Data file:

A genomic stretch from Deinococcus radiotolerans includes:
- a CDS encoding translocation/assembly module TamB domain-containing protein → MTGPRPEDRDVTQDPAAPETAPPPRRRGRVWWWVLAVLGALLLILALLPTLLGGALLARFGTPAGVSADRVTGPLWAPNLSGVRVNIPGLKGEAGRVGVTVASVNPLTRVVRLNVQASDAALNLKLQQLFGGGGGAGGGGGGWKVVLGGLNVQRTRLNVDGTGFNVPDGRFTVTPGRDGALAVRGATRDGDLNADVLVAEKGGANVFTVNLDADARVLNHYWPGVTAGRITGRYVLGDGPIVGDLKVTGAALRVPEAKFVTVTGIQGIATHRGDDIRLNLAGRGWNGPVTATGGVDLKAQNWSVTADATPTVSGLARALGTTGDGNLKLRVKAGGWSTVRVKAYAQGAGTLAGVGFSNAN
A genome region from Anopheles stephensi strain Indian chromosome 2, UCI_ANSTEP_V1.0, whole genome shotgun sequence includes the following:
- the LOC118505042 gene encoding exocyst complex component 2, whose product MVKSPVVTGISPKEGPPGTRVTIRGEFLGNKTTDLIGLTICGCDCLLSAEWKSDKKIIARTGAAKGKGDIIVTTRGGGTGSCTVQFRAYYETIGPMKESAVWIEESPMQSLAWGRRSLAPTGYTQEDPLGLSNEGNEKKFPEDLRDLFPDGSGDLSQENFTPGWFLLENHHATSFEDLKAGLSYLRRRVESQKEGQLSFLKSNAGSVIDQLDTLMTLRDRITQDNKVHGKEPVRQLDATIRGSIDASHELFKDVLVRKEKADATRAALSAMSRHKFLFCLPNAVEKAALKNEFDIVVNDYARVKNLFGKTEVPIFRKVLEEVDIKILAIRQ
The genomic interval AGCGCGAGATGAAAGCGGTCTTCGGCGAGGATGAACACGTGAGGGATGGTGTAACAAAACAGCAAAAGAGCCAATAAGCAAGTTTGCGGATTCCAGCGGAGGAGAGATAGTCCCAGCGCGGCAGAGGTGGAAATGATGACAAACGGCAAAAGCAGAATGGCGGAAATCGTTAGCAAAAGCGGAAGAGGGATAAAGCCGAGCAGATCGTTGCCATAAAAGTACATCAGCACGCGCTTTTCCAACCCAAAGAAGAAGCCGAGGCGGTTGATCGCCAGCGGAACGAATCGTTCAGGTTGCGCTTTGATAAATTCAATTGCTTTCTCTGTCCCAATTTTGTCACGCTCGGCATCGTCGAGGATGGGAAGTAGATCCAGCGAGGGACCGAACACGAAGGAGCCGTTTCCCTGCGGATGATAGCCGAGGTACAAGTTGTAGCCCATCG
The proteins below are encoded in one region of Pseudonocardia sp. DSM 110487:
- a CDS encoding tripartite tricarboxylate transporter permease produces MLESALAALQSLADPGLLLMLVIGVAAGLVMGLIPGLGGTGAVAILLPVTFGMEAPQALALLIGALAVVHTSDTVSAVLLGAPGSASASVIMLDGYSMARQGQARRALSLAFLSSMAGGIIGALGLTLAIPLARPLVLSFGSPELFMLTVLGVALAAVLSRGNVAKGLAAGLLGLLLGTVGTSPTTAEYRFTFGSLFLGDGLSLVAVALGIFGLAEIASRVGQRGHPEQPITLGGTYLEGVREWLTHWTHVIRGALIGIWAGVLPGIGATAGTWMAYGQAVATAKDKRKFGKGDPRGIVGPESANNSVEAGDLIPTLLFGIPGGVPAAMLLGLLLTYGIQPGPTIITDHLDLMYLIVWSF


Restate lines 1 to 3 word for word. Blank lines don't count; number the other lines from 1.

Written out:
A genomic stretch from Deinococcus radiotolerans includes:
- a CDS encoding translocation/assembly module TamB domain-containing protein → MTGPRPEDRDVTQDPAAPETAPPPRRRGRVWWWVLAVLGALLLILALLPTLLGGALLARFGTPAGVSADRVTGPLWAPNLSGVRVNIPGLKGEAGRVGVTVASVNPLTRVVRLNVQASDAALNLKLQQLFGGGGGAGGGGGGWKVVLGGLNVQRTRLNVDGTGFNVPDGRFTVTPGRDGALAVRGATRDGDLNADVLVAEKGGANVFTVNLDADARVLNHYWPGVTAGRITGRYVLGDGPIVGDLKVTGAALRVPEAKFVTVTGIQGIATHRGDDIRLNLAGRGWNGPVTATGGVDLKAQNWSVTADATPTVSGLARALGTTGDGNLKLRVKAGGWSTVRVKAYAQGAGTLAGVGFSNAN
A genome region from Anopheles stephensi strain Indian chromosome 2, UCI_ANSTEP_V1.0, whole genome shotgun sequence includes the following: